When you look at the wide range of stick welding stingers available, many look quite similar. The tongs are roughly the same with their multiple grooves for electrode angles. These grooves allow for proper electrode positioning depending on what type of weld you’re performing.
For example, a vertical 7018 weld will require the electrode to be in an upward facing position.
The main differences in stingers are durability and amperage range.
Tweco stingers are the most popular. They can weld up to 300 amps (or more) and provide long lasting durability for the everyday welder.
Pipeline welders need gear that will last a long time. They are constantly traveling in their rig trucks, often down in a ditch trying to put the final cap on a big piece of pipe. This type of job requires equipment that won’t fail prematurely.
Stinger V came on the scene making a stinger that was unlike any made before. The spring is extremely strong, and the clamp is so tight that you can’t pull the rod out whatsoever. This allows for rod bending to achieve different angles. It also means the electrode won’t move when you’re in the middle of a critical weld.
Other stingers have been known to let the rod shift too easily. This can compromise a weld and even ruin a welding plate test.
What We Like About The Stinger V
Our main gigs here at WM are mobile welding jobs. We aren’t the best pipe hands, so we tend to gravitate more towards fabrication and mobile services.
Using traditional stingers for so long made me wonder what the Stinger V was all about. It is more expensive than most other models, which can turn some folks away. I was in the process of setting up a new welding trailer (Miller Bobcat, new leads, etc) and I thought I’d give the Stinger V a try.
The video below shows Jake Schofield setting up a new Stinger V. The Lincoln T-300 was previously thought of as “The Stinger” for pipeline work and structural work. Mr. Jake still uses the T-300 for a ground clamp, but he now prefers the Stinger V as his main stinger for everyday use.
The hardest part about the installation is fastening the lug onto your lead. Some folks prefer to just bang it on with a hammer, but this can come loose over time. Using a flathead screwdriver, you can pound a pattern to create creases in the lug. I’ve found that putting a crease in the lug makes for a more permanent installation.
Once you crease the lug, you’ll never have to worry about your lead pulling out.
The wide diameter grip on this stinger makes for a super nice ergonomic feel. Some lower end stingers have a grip that is just too small, which can cause hand cramps after a long days work.
Personally, I like the heavier weight of this stinger. It just feels solid while using it throughout a work day. However, Schofield cut his down to reduce some weight – and other welders cut theirs down even more. It really comes down to personal preference, but this stinger does have quite a bit of metal on it.
The stinger V comes in an insulated version and a non insulated version. The problem with the non insulated model is that it can “arc out” if it touches your work piece. This means that if you set it down on your piece of material, it can cause sparks to fly.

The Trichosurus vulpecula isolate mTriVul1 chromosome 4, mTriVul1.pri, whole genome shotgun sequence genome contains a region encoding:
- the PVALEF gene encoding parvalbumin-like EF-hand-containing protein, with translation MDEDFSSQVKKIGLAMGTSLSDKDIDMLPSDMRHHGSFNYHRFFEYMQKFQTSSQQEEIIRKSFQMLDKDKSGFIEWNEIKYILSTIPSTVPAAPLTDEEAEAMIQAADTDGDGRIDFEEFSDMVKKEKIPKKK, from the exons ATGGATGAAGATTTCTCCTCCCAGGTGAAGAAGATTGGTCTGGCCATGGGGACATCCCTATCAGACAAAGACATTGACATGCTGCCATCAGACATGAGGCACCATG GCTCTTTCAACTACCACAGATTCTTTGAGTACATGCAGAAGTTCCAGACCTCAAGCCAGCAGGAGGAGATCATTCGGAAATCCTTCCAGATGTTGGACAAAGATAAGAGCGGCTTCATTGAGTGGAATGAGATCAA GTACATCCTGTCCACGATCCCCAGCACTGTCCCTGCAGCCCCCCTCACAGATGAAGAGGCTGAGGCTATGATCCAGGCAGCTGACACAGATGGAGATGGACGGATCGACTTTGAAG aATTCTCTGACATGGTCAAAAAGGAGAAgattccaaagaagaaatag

The insulated model is the most popular because it has a black coating to prevent “arcing out”. This means that you don’t have to worry if you set your stinger down on a piece of metal that you’re welding on. The insulation will wear out over time, but it is definitely good quality and will last for awhile.
If you’ve ever had a stinger arc out on you, you’ll know how annoying it can be.
Since the grip on the Stinger V is so tight, you can literally bend your rod to any position/angle you choose. As mentioned earlier, this is a much more secure way of positioning your electrode. Instead of relying on grooves in the stinger, you just bend the rod yourself.
The Cons Of The Stinger V
The most obvious con is the price. Most hobby welders won’t want to spend a lot on a stinger. A lot of folks will just buy a cheap one online. This stinger is really made for the professional welder that needs durability. It provides a high amperage range and can tackle any stick welding job that you need it for. Personally, I think it is well worth the price for what you’re getting.
The insulation tends to wear down near the “V” opening. This is because the rod is burning down and there is so much heat near that area. Over time, the insulation will get damaged on different parts of the stinger. This isn’t a big deal, because it still won’t arc out on you (most likely). It just depends how frequently you’re welding and how big of rods you plan on burning.
Eventually, the insulation will wear to the point that you’ll need to replace the stinger.
With this being said, we haven’t seen a stinger built as industrial as the Stinger V. It can withstand drops and abuse, and will still provide good reliability even if it gets some dents.
The stinger V is quickly gaining popularity among pipeline welders and structural welders. Rig welders have found that the durability is unmatched on this model. For welders that are always out in the field, the V is a good product from a reliability standpoint. Even in adverse weather conditions, this stinger still performs.
While not necessary for every welder, the V really provides long lasting service for the dedicated rig welder.
If you’re getting tired of using plastic stingers that wear out prematurely, the Stinger V might be worth a look. It is a product that you can grow into as you progress your stick welding skills. Any amperage is fair game with this product, it’ll burn any rod you need it to.
Featured image credit : Amazon Images